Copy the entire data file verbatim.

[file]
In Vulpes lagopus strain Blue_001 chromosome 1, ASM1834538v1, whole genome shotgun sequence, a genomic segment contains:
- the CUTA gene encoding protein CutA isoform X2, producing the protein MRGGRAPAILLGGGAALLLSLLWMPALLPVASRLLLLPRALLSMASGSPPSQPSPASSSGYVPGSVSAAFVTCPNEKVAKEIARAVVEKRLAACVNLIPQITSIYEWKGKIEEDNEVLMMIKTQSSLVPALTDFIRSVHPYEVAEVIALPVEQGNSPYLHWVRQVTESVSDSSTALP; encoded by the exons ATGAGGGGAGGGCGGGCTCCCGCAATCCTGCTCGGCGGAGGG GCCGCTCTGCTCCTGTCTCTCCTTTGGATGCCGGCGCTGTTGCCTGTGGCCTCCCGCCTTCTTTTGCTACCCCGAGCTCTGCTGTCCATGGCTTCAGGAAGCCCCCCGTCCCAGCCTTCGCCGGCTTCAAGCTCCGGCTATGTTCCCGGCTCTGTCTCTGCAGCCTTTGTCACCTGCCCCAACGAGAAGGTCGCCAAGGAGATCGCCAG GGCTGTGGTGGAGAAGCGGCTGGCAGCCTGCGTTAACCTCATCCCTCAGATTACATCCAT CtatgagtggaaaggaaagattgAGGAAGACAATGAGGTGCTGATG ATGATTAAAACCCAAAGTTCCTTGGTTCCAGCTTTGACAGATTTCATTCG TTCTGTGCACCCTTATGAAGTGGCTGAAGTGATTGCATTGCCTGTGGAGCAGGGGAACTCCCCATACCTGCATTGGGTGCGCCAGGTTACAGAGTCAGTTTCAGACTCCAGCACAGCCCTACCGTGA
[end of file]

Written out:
In Vulpes lagopus strain Blue_001 chromosome 1, ASM1834538v1, whole genome shotgun sequence, a genomic segment contains:
- the CUTA gene encoding protein CutA isoform X2, producing the protein MRGGRAPAILLGGGAALLLSLLWMPALLPVASRLLLLPRALLSMASGSPPSQPSPASSSGYVPGSVSAAFVTCPNEKVAKEIARAVVEKRLAACVNLIPQITSIYEWKGKIEEDNEVLMMIKTQSSLVPALTDFIRSVHPYEVAEVIALPVEQGNSPYLHWVRQVTESVSDSSTALP; encoded by the exons ATGAGGGGAGGGCGGGCTCCCGCAATCCTGCTCGGCGGAGGG GCCGCTCTGCTCCTGTCTCTCCTTTGGATGCCGGCGCTGTTGCCTGTGGCCTCCCGCCTTCTTTTGCTACCCCGAGCTCTGCTGTCCATGGCTTCAGGAAGCCCCCCGTCCCAGCCTTCGCCGGCTTCAAGCTCCGGCTATGTTCCCGGCTCTGTCTCTGCAGCCTTTGTCACCTGCCCCAACGAGAAGGTCGCCAAGGAGATCGCCAG GGCTGTGGTGGAGAAGCGGCTGGCAGCCTGCGTTAACCTCATCCCTCAGATTACATCCAT CtatgagtggaaaggaaagattgAGGAAGACAATGAGGTGCTGATG ATGATTAAAACCCAAAGTTCCTTGGTTCCAGCTTTGACAGATTTCATTCG TTCTGTGCACCCTTATGAAGTGGCTGAAGTGATTGCATTGCCTGTGGAGCAGGGGAACTCCCCATACCTGCATTGGGTGCGCCAGGTTACAGAGTCAGTTTCAGACTCCAGCACAGCCCTACCGTGA